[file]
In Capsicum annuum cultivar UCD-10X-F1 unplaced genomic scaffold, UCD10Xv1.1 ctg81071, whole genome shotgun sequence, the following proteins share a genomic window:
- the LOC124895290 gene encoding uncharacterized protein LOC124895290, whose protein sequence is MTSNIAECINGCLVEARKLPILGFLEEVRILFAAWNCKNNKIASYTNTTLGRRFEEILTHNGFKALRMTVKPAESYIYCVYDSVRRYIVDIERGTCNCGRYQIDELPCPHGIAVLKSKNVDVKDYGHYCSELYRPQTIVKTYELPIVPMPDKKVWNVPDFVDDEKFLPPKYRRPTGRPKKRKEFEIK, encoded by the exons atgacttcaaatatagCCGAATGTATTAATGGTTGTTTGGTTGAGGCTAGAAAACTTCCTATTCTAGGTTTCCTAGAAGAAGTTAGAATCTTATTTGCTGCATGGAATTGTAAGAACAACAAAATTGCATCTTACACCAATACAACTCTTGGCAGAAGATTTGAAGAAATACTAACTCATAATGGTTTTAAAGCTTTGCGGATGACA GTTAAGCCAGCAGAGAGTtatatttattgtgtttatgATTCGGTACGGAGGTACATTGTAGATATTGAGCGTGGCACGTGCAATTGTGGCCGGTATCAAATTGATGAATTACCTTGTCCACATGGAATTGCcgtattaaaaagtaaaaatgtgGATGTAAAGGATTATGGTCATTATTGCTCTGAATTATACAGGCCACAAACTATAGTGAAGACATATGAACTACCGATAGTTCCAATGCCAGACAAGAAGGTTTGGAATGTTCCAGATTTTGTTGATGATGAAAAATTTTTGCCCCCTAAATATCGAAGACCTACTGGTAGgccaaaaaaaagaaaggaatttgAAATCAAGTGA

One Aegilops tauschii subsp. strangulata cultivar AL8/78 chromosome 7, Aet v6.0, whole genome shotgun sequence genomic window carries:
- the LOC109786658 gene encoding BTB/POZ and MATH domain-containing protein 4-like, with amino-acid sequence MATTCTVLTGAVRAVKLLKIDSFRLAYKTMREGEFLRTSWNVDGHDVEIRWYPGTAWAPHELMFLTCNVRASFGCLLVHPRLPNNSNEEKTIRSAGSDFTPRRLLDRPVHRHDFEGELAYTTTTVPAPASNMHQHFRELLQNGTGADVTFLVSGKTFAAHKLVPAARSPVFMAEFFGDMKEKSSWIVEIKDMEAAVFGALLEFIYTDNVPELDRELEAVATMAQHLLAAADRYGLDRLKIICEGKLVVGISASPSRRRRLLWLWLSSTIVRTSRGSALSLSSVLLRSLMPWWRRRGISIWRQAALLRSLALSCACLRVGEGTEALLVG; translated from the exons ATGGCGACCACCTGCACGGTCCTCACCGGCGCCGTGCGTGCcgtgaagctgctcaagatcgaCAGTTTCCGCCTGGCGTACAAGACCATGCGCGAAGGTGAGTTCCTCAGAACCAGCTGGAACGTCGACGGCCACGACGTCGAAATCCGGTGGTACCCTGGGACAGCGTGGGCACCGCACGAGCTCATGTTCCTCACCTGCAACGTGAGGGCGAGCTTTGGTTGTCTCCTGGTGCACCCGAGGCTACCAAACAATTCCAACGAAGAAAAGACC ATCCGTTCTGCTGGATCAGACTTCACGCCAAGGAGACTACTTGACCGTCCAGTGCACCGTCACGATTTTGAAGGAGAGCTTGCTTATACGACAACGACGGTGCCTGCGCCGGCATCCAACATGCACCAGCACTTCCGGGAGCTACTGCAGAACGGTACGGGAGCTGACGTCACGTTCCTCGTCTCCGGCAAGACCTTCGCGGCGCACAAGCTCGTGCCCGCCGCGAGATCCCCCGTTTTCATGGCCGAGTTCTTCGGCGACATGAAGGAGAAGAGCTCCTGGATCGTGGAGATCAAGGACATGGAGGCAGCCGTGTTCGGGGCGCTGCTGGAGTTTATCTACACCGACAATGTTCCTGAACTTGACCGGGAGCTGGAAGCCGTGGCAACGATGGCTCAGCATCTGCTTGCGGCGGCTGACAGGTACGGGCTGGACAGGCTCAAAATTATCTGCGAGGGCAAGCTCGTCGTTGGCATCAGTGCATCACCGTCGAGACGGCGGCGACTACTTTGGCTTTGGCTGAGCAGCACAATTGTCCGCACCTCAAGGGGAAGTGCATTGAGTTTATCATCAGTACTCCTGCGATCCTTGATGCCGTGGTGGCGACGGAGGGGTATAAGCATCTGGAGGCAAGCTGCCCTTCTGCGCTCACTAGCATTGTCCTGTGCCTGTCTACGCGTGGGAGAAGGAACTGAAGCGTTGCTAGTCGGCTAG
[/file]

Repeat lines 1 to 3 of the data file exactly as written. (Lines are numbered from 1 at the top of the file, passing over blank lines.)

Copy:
In Capsicum annuum cultivar UCD-10X-F1 unplaced genomic scaffold, UCD10Xv1.1 ctg81071, whole genome shotgun sequence, the following proteins share a genomic window:
- the LOC124895290 gene encoding uncharacterized protein LOC124895290, whose protein sequence is MTSNIAECINGCLVEARKLPILGFLEEVRILFAAWNCKNNKIASYTNTTLGRRFEEILTHNGFKALRMTVKPAESYIYCVYDSVRRYIVDIERGTCNCGRYQIDELPCPHGIAVLKSKNVDVKDYGHYCSELYRPQTIVKTYELPIVPMPDKKVWNVPDFVDDEKFLPPKYRRPTGRPKKRKEFEIK, encoded by the exons atgacttcaaatatagCCGAATGTATTAATGGTTGTTTGGTTGAGGCTAGAAAACTTCCTATTCTAGGTTTCCTAGAAGAAGTTAGAATCTTATTTGCTGCATGGAATTGTAAGAACAACAAAATTGCATCTTACACCAATACAACTCTTGGCAGAAGATTTGAAGAAATACTAACTCATAATGGTTTTAAAGCTTTGCGGATGACA GTTAAGCCAGCAGAGAGTtatatttattgtgtttatgATTCGGTACGGAGGTACATTGTAGATATTGAGCGTGGCACGTGCAATTGTGGCCGGTATCAAATTGATGAATTACCTTGTCCACATGGAATTGCcgtattaaaaagtaaaaatgtgGATGTAAAGGATTATGGTCATTATTGCTCTGAATTATACAGGCCACAAACTATAGTGAAGACATATGAACTACCGATAGTTCCAATGCCAGACAAGAAGGTTTGGAATGTTCCAGATTTTGTTGATGATGAAAAATTTTTGCCCCCTAAATATCGAAGACCTACTGGTAGgccaaaaaaaagaaaggaatttgAAATCAAGTGA

One Aegilops tauschii subsp. strangulata cultivar AL8/78 chromosome 7, Aet v6.0, whole genome shotgun sequence genomic window carries: